Book Review: The Perfect Storm

The Perfect Storm is a book I have wanted to read for years, but never really sat down to do so. When I was home for Christmas, I saw that my mom had it on the bookshelf, so I picked it up. I remember watching the movie and getting sick to my stomach in the middle of the storm, so that could be why I put off reading the book for so long. Anyway, here are my thoughts.

The book is powerful in many ways. Writing about an event so catastrophic and about a group of men who died at sea has to be difficult. The author admits several times that no one can know for sure how the Andrea Gail spent her last hours at sea or what happened to the crew that went down with her. Instead of glamorizing the storm, Junger interviewed people who survived, asked the right questions, and was obvious when he was doing nothing more that speculating as to what could have happened.

The fishing community of the American northeast is a hard group of people. They live by the sea and they know they could die by the sea. The risks the longboat fishermen take every time they go out to sea is huge, and everyone knows that the final journey of any vessel could be just around the corner.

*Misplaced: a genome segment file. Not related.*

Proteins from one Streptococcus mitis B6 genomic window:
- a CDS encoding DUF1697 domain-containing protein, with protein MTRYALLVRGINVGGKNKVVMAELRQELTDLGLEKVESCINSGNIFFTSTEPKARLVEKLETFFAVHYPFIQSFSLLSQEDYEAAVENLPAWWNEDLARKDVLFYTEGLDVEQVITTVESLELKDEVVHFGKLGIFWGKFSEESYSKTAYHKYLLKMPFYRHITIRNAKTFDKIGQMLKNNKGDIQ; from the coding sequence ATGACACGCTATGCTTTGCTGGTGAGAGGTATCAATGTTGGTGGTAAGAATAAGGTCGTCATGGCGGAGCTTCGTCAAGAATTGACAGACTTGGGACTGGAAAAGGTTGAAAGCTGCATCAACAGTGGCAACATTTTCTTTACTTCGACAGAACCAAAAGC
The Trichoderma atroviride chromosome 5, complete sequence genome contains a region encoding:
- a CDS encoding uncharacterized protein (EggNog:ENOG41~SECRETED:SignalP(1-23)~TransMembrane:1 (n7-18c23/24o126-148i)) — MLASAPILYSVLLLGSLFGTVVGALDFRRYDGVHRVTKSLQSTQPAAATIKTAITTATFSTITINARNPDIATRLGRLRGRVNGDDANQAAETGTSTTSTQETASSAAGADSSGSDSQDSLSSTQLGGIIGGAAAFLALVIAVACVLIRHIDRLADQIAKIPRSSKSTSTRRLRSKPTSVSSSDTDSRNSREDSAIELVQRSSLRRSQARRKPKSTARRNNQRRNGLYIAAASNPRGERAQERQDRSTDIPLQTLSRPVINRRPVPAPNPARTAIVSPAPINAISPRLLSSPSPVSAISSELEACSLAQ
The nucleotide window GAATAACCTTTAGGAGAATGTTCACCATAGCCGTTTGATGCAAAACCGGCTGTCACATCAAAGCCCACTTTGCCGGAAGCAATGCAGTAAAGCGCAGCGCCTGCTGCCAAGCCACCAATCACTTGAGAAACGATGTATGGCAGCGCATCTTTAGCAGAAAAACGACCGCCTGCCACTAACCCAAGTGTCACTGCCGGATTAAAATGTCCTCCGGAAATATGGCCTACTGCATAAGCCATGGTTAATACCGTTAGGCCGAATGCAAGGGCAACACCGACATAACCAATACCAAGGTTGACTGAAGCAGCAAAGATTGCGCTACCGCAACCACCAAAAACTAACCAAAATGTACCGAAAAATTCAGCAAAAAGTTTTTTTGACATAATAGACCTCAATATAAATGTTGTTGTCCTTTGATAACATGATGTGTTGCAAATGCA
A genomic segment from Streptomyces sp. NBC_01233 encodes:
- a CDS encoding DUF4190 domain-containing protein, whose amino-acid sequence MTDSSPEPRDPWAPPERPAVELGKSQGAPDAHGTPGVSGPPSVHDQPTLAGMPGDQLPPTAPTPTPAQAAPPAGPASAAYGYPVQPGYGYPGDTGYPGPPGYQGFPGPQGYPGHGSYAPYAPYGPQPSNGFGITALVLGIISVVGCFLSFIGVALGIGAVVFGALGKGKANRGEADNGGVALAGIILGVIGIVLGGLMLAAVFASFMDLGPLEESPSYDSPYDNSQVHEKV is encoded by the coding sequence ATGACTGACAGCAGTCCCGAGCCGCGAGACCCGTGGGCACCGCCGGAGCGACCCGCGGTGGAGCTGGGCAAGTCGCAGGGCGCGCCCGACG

The perfect storm was a weather-anomoly of the highest form. Several different storms packing huge punches all come together to create a massive storm that literally changed the lives of thousands of people. Hearing the true stories of rescue swimmers, boat captians, and those waiting on land for their loved ones to return was very insightful. I am one of those people who generally likes to read to be entertained, so I tend to avoid most non-fiction. However, this book is told with such passion and attention to detail, I would recommend it to anyone. It is sad and heroic at the same time. It is the story of not just the Andrea Gail but of the people of Gloucester and the lives they live.

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